Talkin’ Transit: Stop-Gaps and Cuts

Photo courtesy of
‘CSC_1718′, courtesy of ‘Ghost_Bear’

By now, everyone has heard (or is aware) that WMATA has a $29M gap in their budget to fill. And soon. Early suggestions by some parties (coughGrahamcough) was to use part of the $200M bailout money to fill the gap. Which is a stupid idea. And most board members agreed; that idea got tossed last week. (I’m glad there’s some actual common sense being demonstrated now over in Metro’s HQ; use the stimulus money for the listed projects originally put forth. It’s not a magic piggy-bank to use for stop-gaps.)

So what does WMATA do? Michael Perkins over at GGW gave a great rundown of the four options that Metro really has at this point. Probably one of the most controversial to many is the option of cutting services. Yet Metro seems to be holding this one option at arm’s length. It’s very much a hot-button topic for commuters, because no matter what Metro decides to cut (if at all this year), some people will be unhappy.

So let’s pretend you’re Catoe & Co: What services, routes or other Metro minutia would you cut in order to help bridge that gap? We’ll assume that the most obvious and best option – jurisdictional subsidy increases – isn’t viable and that Metro’s only option now is to cut down services and / or increase fares. What do you do? What’s most fair to you?

Photo courtesy of
‘Columbia Heights Metro Station’, courtesy of ‘Mr. T in DC’

And to kick the ball onto the third rail, I’ll give my opinion first.

I’d increase fares – but not across the board. Jump the parking garage fees up by a dime, and then bump up off-peak train service by another dime. While fare hikes aren’t my favorite idea, selective fare hikes are a lot more palatable than a slathered across-the-board fare hike. Moreso than ignoring the issue altogether and then slamming down a greater hike next year, especially.

Additionally, closing a few station entrances – in those stations having more than one – a couple hours early and reducing train frequency after say, 9 p.m., would probably help alleviate enough to bridge the remaining gap after the targeted hikes.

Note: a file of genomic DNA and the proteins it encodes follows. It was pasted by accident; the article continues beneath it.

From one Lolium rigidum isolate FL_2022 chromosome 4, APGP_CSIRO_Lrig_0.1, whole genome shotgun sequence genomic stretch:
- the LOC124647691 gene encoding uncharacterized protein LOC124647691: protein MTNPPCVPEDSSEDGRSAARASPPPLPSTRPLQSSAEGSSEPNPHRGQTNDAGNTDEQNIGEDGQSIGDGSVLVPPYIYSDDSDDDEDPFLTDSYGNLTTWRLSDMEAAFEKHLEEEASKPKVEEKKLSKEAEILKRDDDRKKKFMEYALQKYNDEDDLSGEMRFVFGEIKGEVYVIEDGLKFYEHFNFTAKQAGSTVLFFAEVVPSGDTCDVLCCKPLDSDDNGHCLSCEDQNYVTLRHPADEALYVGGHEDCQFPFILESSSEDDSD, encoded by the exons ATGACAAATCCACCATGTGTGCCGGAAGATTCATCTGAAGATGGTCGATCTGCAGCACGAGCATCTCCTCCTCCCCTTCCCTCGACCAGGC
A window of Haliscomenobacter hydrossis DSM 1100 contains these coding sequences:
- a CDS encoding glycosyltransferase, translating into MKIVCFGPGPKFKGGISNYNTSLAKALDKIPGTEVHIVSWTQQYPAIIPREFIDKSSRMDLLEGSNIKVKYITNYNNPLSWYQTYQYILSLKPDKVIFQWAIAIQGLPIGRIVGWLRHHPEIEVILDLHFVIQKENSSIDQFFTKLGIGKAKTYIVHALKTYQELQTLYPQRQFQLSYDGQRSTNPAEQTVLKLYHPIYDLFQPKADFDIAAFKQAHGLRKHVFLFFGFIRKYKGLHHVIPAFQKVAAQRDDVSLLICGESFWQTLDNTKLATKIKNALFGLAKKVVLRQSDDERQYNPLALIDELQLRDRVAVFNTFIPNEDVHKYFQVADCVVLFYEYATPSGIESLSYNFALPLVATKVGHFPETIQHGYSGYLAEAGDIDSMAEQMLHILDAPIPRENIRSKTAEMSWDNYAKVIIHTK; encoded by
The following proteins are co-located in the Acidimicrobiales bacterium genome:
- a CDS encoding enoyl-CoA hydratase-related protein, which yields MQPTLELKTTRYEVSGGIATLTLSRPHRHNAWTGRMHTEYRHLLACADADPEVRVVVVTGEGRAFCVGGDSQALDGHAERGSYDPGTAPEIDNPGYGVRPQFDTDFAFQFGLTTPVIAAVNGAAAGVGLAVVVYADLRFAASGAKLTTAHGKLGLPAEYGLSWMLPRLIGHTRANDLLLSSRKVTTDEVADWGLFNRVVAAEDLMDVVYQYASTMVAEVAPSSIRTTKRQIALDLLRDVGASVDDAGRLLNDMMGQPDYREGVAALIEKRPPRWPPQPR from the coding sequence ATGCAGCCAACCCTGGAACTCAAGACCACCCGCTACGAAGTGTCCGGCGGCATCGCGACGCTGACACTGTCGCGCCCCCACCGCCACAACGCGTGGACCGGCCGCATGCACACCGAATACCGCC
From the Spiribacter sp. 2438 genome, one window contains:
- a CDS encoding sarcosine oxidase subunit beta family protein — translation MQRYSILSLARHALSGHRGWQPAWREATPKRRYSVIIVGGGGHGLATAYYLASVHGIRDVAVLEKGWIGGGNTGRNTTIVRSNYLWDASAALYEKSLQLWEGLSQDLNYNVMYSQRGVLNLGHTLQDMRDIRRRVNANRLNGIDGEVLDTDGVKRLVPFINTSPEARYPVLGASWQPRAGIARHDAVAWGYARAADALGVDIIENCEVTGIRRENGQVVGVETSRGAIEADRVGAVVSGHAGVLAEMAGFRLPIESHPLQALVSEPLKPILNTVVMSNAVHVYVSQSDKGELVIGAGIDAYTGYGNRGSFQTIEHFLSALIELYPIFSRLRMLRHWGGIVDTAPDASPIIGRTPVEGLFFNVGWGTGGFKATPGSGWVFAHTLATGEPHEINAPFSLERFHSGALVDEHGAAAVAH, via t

I can’t really comment on what bus lines to drop / adjust, as I don’t really use the bus services with any regularity. But I know many of you out there do. What would you suggest?

Lay ‘em out, readers. Maybe Metro will listen.

Having lived in the DC area for ten years, Ben still loves to wander the city with his wife, shooting lots of photos and exploring all the latest exhibits and galleries. A certified hockey fanatic, he spends some time debating the Washington Capitals club with friends – but everyone knows of his three decade love affair with the Pittsburgh Penguins.

A professional writer, gamer, photographer, and Lego enthusiast, Ben remains captivated by DC and doesn’t plan on leaving any time soon.

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3 thoughts on “Talkin’ Transit: Stop-Gaps and Cuts

  1. I’m with you on increasing fares. Service cuts, of any kind, should be a last resort. While most people ride at rush hour, there are still thousands of riders at other times whose Metro needs are no less valuable. Because you’re not just cutting a bus line, you’re eliminating someone’s way home, or wat to way to work. That shouldn’t be taken lightly.

  2. As for bus lines, if they needed to cut back on any, I’d say some of the 30′s. They consolidated a bit back in January (or before then? Don’t remember) but considering the frequency of those buses, I think they could stand to limit them a little more, if it came to that.

    Also, increase frequency of the 42 and 64, because OH MY GOD. Especially the 64.

  3. defo increase the fares (a little) rather than cut services. Due to my job I frequently use the metro slightly after the evening rush hour ends (the 7-8:30 timeslot). Services are already frustratingly irregular at this time – which is still pretty busy. For me it would be worth a few pence (probably up to 50c) not to have to wait any longer!